I probably should have been home today baking and cooking for Rosh Hashana on my day off of work. Instead I’m on my way home from the JQY Teens’ 2015-16 Kickoff Picnic that took place today in New York and I couldn’t be happier. This picnic was open to teens involved in JQY, and their families. There were about 50 teens,parents, siblings, aunts and other relatives and friends. It was amazing, to say the least. I have never attended an LGBT event with my son, and he has never attended an LGBT parent event with me. And I loved every minute. The kids involved in this group call themselves a family. I heard them mention this several times today. But meeting these other parents of teens, I realized that we are family as well. I’ve spoken to several mothers on the phone before but hadn’t met them in person and we remarked about how comfortable we felt meeting in person. I had to explain to one mother that I am actually a pretty cynical person who doesn’t let other people into my life that easily, yet it felt completely natural to hug the people that I met for the first time upon first introduction.
Even better than meeting other parents, was being able to see my son with all of his JQY friends. I’ve never seen him in an environment with all (or mostly) LGBT people and he was so comfortable. I had to stop myself from taking picture after picture because I felt like my son was finally part of a group of Orthodox and traditional kids where he was in the majority in this area. He has great friends at home, but he often feels like an outsider because of his sexuality. He was so happy and I felt bad when it was time to leave. When I say that this group of kids ran the gamut of religiosity, I am really not kidding. I don’t want to go into more detail, but let’s just say there were all kinds of traditional and Orthodox kids at this event. It was a sight to see and one that I will not forget for a long time.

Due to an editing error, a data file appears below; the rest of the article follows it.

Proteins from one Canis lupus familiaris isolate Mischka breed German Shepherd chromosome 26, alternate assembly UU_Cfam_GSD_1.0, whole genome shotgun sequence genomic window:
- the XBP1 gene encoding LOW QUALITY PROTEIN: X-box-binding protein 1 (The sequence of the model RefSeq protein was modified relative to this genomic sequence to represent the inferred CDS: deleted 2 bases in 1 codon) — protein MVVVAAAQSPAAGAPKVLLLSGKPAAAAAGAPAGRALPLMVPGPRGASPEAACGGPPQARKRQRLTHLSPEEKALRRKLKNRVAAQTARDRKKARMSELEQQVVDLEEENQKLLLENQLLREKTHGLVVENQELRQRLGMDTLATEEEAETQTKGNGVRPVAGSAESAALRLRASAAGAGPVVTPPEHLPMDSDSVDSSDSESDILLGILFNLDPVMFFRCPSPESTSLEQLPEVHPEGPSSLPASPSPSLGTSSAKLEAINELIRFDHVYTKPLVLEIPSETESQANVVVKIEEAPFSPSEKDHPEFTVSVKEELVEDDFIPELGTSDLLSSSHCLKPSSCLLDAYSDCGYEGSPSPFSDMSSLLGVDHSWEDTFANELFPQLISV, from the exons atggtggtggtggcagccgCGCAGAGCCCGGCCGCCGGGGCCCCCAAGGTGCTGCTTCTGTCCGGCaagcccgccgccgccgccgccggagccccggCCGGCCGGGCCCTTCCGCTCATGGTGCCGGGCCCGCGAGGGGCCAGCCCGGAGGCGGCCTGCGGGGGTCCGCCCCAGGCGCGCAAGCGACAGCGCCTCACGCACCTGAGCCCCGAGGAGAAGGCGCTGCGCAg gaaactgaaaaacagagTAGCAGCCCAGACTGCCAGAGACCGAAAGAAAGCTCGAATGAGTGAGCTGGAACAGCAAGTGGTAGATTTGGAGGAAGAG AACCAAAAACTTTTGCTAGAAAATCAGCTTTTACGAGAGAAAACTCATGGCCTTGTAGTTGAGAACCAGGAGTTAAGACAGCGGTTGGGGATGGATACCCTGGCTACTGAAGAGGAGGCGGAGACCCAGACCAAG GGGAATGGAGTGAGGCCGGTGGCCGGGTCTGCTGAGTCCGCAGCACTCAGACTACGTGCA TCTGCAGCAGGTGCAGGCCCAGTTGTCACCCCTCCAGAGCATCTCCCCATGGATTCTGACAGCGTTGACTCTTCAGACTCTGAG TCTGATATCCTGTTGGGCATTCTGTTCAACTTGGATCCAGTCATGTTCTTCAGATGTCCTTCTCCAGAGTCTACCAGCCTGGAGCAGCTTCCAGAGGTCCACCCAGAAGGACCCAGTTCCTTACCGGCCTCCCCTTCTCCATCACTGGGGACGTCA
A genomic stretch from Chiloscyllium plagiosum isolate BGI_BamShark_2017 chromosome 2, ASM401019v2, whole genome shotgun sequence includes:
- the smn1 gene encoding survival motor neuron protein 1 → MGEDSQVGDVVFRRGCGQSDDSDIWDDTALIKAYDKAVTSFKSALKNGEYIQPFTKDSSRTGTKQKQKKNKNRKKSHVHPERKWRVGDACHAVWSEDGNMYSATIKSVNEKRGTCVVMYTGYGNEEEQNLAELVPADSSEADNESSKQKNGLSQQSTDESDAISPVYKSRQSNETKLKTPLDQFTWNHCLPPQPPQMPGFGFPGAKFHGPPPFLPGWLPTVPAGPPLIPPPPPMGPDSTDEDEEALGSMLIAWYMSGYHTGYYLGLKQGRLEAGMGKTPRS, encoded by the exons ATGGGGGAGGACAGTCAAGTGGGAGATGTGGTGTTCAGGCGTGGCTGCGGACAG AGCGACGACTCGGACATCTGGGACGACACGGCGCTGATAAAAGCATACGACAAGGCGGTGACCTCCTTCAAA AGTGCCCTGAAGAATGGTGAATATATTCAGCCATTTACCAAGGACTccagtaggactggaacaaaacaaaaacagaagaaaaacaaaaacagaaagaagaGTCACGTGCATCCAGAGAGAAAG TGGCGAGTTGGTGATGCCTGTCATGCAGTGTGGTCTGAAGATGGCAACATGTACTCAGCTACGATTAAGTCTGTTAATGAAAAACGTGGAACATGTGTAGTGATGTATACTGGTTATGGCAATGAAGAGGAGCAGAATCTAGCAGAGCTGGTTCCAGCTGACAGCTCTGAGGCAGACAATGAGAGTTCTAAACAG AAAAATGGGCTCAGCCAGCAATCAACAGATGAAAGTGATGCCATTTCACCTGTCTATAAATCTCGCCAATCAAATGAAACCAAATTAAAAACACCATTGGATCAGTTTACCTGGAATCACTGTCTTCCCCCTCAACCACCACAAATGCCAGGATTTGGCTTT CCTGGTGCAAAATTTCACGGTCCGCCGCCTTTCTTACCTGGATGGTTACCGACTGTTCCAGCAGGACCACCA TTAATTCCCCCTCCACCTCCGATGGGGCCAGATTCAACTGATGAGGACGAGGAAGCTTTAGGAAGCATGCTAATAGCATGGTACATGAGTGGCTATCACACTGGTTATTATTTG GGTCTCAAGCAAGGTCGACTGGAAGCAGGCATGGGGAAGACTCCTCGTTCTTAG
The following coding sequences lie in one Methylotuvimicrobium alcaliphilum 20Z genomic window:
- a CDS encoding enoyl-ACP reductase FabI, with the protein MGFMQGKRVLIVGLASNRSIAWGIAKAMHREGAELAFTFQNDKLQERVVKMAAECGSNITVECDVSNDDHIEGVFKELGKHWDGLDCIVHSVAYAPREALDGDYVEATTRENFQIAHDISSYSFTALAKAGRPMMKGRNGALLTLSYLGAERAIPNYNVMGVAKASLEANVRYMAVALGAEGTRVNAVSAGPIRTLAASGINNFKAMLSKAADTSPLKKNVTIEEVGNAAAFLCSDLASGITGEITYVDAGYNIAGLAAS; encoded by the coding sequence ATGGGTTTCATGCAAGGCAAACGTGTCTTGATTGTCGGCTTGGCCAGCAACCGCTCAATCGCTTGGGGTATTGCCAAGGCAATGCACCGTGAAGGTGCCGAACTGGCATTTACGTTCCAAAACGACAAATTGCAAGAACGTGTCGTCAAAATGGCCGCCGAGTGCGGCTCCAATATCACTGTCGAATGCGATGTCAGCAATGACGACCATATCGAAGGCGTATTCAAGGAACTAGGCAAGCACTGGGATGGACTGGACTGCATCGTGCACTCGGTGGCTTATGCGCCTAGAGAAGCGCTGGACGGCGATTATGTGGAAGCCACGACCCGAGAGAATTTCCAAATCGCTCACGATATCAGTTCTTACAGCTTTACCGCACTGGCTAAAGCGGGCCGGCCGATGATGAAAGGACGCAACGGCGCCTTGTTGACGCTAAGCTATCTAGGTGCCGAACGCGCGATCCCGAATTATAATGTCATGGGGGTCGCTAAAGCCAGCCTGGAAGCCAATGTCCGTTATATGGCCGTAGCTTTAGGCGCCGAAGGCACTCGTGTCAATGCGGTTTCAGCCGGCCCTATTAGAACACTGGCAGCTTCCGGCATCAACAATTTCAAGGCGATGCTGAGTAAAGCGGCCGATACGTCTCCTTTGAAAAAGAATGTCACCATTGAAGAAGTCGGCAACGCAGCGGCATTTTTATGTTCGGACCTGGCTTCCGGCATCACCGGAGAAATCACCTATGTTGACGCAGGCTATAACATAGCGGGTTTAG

One parent joked, “I don’t get it, these kids are doing such normal things!! When do they go off to the side and have an orgy?” It was a bit off color but of course he was referring to the fact that many people believe that if we are allowing our kids to be involved in an LGBT youth group, it must be rife with sex and sexual situations. I can’t stress how “normal” (I hate that word) these teens were. They were regular kids having fun like regular kids. Playing catch, taking selfies, playing games. And enjoying the fact that they had something in common with one another. No more, no less. It was a beautiful sight.
When my son came out, I found JQY and they didn’t really have a teen program (for kids under 17). I remember writing them an email on the off chance that maybe they would be able to connect him and me with younger teens. At the time there was one other mom for me to meet. It’s incredible that only 22 months later, this group is thriving and these kids (and parents) have such a safe space to meet other kids like themselves and to be regular kids. I’m very appreciative.